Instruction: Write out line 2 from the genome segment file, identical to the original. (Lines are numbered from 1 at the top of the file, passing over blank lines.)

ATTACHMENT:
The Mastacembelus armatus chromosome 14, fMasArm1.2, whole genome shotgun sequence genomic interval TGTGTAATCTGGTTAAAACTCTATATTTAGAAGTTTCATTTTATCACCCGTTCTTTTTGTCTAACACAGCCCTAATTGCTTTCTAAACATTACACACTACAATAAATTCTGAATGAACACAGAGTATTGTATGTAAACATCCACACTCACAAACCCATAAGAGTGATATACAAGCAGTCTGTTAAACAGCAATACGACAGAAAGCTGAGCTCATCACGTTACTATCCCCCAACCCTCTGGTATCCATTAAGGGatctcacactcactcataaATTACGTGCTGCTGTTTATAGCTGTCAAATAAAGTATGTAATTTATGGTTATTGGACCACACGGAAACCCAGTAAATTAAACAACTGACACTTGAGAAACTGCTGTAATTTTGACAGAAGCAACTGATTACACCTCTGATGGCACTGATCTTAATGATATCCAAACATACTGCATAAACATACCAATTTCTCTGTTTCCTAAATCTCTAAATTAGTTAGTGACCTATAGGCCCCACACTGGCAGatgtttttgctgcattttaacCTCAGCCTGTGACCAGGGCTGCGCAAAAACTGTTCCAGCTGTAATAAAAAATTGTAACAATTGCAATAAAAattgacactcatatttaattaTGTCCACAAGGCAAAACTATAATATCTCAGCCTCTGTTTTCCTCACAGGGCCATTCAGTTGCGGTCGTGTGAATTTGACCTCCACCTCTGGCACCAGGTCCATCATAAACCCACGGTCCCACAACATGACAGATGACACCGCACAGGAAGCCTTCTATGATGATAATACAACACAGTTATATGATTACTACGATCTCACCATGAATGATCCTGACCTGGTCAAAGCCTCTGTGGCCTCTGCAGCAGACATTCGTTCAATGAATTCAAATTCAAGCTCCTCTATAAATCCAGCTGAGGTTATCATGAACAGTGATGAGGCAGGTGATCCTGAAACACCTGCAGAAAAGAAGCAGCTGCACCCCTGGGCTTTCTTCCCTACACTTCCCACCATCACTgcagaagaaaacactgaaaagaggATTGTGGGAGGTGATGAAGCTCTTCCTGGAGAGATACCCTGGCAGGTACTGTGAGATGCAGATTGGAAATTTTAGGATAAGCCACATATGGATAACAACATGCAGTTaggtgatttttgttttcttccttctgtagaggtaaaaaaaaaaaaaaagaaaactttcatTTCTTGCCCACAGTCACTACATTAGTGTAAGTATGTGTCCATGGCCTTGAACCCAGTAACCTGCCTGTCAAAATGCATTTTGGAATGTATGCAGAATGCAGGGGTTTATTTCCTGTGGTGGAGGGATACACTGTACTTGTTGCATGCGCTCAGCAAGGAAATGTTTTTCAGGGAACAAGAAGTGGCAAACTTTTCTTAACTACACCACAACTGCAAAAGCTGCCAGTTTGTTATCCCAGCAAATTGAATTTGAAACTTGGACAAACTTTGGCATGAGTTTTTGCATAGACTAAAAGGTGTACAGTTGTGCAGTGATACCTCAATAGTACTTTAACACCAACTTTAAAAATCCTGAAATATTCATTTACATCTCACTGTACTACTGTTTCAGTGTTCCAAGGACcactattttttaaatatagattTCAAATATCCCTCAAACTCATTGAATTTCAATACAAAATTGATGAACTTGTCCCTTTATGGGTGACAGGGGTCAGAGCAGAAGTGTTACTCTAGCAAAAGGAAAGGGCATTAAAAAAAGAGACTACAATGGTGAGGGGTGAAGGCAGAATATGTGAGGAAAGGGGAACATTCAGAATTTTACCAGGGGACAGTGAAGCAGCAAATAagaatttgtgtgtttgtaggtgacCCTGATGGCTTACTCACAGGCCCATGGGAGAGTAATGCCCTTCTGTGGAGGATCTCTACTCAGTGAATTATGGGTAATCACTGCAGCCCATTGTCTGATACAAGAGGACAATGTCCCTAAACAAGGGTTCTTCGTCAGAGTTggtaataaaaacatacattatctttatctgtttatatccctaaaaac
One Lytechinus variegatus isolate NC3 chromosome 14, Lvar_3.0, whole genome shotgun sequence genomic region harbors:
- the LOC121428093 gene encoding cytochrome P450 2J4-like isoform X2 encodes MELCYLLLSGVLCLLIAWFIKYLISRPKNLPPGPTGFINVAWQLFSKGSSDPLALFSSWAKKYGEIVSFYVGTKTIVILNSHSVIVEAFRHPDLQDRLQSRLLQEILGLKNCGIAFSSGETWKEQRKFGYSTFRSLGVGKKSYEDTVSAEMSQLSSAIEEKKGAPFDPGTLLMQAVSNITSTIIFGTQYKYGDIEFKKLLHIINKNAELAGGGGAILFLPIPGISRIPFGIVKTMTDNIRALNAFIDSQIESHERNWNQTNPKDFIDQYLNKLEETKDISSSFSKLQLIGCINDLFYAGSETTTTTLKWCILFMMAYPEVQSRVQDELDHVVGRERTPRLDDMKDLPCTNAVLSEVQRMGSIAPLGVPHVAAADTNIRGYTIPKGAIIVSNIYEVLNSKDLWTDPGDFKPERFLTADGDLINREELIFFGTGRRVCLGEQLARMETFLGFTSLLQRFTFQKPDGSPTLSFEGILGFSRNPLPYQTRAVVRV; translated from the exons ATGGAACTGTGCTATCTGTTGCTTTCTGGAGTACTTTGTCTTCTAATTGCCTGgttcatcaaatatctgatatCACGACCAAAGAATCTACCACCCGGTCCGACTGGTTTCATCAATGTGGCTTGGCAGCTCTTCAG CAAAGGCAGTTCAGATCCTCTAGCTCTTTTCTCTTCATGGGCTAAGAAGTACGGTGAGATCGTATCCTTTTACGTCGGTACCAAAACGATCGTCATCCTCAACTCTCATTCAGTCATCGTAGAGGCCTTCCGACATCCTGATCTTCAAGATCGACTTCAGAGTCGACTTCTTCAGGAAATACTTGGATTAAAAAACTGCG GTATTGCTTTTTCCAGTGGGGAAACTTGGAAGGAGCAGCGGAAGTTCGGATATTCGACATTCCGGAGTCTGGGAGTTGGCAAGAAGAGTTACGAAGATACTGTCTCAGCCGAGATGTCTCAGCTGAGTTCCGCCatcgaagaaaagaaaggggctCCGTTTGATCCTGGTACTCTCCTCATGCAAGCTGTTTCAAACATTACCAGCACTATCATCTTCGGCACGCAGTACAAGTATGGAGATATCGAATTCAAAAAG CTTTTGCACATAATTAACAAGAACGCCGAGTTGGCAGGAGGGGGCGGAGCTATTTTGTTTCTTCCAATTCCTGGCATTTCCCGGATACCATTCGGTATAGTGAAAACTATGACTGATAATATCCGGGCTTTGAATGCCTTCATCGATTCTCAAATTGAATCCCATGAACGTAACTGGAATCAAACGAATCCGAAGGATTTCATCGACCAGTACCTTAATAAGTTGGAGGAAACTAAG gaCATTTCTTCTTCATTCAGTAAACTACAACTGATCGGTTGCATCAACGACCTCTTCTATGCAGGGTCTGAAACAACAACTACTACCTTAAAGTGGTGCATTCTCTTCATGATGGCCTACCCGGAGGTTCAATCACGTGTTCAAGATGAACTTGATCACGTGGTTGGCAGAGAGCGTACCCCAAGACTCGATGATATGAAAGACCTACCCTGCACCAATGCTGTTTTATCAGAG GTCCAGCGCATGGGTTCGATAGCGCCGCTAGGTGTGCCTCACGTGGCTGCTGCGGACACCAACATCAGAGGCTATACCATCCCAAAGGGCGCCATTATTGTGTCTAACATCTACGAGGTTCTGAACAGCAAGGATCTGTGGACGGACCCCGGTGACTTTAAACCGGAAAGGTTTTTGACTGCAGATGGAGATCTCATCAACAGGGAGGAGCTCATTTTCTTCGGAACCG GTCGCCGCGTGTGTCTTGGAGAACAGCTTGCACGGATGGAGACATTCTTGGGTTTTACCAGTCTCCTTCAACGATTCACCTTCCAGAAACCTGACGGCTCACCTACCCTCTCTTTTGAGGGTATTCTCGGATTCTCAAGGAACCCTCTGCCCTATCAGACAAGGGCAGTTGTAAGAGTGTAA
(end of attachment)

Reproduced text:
One Lytechinus variegatus isolate NC3 chromosome 14, Lvar_3.0, whole genome shotgun sequence genomic region harbors: